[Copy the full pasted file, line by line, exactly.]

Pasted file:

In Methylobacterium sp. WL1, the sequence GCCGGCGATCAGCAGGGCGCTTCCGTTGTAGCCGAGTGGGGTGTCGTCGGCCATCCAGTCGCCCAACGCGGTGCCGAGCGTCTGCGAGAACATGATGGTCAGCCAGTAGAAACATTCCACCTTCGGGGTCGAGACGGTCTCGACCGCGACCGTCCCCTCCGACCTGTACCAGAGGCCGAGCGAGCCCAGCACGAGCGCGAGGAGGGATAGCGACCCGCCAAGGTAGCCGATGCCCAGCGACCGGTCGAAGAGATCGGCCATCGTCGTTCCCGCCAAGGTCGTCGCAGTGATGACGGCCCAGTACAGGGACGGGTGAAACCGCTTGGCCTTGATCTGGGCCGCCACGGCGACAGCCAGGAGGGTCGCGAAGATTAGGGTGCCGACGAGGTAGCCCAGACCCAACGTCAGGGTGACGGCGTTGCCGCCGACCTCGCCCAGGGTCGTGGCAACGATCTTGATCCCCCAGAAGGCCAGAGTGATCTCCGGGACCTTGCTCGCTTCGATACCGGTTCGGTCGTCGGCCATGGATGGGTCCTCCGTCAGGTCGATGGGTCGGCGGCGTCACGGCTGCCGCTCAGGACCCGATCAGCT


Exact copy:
In Methylobacterium sp. WL1, the sequence GCCGGCGATCAGCAGGGCGCTTCCGTTGTAGCCGAGTGGGGTGTCGTCGGCCATCCAGTCGCCCAACGCGGTGCCGAGCGTCTGCGAGAACATGATGGTCAGCCAGTAGAAACATTCCACCTTCGGGGTCGAGACGGTCTCGACCGCGACCGTCCCCTCCGACCTGTACCAGAGGCCGAGCGAGCCCAGCACGAGCGCGAGGAGGGATAGCGACCCGCCAAGGTAGCCGATGCCCAGCGACCGGTCGAAGAGATCGGCCATCGTCGTTCCCGCCAAGGTCGTCGCAGTGATGACGGCCCAGTACAGGGACGGGTGAAACCGCTTGGCCTTGATCTGGGCCGCCACGGCGACAGCCAGGAGGGTCGCGAAGATTAGGGTGCCGACGAGGTAGCCCAGACCCAACGTCAGGGTGACGGCGTTGCCGCCGACCTCGCCCAGGGTCGTGGCAACGATCTTGATCCCCCAGAAGGCCAGAGTGATCTCCGGGACCTTGCTCGCTTCGATACCGGTTCGGTCGTCGGCCATGGATGGGTCCTCCGTCAGGTCGATGGGTCGGCGGCGTCACGGCTGCCGCTCAGGACCCGATCAGCT